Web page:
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If palm oil has to be labelled for all food products marketed in Australia, it is likely to disrupt trade. Imports of food products will be affected as the palm oil content of food manufactured overseas is not labelled specifically as required by the proposed bill. Local manufacturers will need to have new and specific labels to be used whenever palm oil is contained in a product. This will be a costly exercise for manufacturers.

One claim for justifying the palm oil labelling bill is to inform consumers on the presence of palm oil which has 50 % saturated fatty acids even though the total saturated fatty acid contents of the fats used would already be indicated in the nutrition panel of the food label. If palm kernel oil or coconut oil which has much higher (over 90 %) saturated fatty acid content is used, separate labelling for these oils is not required. The ‘vegetable oil’ label can continue to be used. This will be a discriminatory use of the labelling law against the interest of palm oil, and will violate the WTO provisions. Malaysia and Indonesia will be compelled to complain to the WTO to ask Australia to remove the discriminatory treatment on palm oil afforded by the palm oil labelling bill.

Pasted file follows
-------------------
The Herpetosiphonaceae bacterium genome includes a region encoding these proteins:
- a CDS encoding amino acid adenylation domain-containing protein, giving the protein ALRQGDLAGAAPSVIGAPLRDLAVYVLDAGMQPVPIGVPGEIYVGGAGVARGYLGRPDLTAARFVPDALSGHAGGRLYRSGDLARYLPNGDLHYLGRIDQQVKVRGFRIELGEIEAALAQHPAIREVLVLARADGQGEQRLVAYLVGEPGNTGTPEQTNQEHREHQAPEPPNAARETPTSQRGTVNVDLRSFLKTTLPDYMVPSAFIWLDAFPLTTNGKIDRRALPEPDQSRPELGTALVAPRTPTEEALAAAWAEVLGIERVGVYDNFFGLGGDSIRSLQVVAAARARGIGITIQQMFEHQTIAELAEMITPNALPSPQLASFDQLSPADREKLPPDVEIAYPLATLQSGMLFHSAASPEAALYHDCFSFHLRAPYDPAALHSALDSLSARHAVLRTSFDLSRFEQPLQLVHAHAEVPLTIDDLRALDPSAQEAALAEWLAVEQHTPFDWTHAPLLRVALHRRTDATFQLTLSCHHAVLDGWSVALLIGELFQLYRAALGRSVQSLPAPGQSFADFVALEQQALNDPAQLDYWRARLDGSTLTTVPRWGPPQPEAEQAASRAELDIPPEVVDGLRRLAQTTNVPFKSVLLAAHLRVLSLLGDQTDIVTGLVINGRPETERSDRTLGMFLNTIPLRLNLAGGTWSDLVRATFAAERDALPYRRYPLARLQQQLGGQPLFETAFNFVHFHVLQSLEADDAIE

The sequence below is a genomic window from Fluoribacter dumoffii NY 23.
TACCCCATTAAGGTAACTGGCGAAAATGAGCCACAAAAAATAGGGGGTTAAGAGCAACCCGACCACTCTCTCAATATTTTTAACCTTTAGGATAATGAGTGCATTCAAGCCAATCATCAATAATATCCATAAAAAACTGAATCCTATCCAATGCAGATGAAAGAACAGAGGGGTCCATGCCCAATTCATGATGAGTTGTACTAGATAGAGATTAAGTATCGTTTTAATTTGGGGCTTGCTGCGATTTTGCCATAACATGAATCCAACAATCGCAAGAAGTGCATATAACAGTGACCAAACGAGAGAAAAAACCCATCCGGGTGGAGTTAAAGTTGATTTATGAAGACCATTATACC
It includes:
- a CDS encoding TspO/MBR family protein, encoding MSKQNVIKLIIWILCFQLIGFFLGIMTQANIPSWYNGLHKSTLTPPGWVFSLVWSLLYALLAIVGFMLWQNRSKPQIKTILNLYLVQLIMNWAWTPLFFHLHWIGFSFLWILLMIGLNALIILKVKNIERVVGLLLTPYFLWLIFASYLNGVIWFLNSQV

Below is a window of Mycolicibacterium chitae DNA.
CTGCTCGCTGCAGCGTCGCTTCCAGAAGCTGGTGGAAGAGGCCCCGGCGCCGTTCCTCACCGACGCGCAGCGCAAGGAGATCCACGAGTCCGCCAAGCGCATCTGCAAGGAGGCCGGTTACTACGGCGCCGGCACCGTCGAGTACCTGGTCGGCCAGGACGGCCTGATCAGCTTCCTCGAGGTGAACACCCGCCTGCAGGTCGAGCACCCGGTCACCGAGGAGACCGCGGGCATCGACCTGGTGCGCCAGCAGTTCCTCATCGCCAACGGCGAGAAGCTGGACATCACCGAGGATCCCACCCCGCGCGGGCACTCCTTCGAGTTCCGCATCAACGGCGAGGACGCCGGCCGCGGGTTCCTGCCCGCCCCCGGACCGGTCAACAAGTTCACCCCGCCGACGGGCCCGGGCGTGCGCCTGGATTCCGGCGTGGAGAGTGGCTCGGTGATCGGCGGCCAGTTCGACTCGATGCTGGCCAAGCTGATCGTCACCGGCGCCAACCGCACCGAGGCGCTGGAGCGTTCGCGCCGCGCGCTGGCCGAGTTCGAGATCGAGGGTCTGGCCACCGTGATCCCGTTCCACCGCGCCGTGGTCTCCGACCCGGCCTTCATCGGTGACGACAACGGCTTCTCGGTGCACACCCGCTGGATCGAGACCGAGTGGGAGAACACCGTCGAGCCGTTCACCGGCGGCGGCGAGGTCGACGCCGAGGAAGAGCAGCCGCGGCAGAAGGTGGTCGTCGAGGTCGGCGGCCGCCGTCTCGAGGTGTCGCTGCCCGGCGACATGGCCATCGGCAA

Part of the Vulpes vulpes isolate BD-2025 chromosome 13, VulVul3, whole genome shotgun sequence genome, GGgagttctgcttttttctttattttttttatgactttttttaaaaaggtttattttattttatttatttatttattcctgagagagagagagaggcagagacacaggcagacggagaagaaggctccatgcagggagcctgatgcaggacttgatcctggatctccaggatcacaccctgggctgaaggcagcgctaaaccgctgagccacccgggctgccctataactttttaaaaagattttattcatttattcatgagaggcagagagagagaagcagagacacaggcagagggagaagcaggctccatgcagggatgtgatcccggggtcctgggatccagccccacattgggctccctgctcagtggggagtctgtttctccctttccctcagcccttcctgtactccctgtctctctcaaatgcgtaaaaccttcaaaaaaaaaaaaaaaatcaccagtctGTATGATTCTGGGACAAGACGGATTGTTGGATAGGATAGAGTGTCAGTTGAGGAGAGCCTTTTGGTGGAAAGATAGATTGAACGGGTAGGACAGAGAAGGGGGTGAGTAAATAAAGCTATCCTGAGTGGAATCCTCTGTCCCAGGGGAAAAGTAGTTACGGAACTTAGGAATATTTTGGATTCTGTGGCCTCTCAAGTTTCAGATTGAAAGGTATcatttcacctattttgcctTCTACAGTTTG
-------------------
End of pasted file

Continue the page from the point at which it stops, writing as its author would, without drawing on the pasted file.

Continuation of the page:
The bill also implies that a product derived from legitimate agricultural land that was previously forest has to be labelled to inform consumers on environmental impact such as deforestation and population of iconic animals such as orang utans. The koala bears and the Kasowari birds are iconic and lovable animals that once roamed the forested land of Australia. These forests have been converted into sheep and cattle farms or sugarcane plantations. Consumers in Malaysia and Indonesia will need to know which of our beef, sheep and sugar products come from the land of the koalas and kasowaris. These products need to be labelled to respect consumers right to know.

If Malaysia and Indonesia were to follow the labelling bill example of Australia, the trade barrier game will become very messy, and probably printing of labels will emerge as a new business opportunity for Malaysia and Indonesia to replace the loss of trade in the export of palm oil to Australia.

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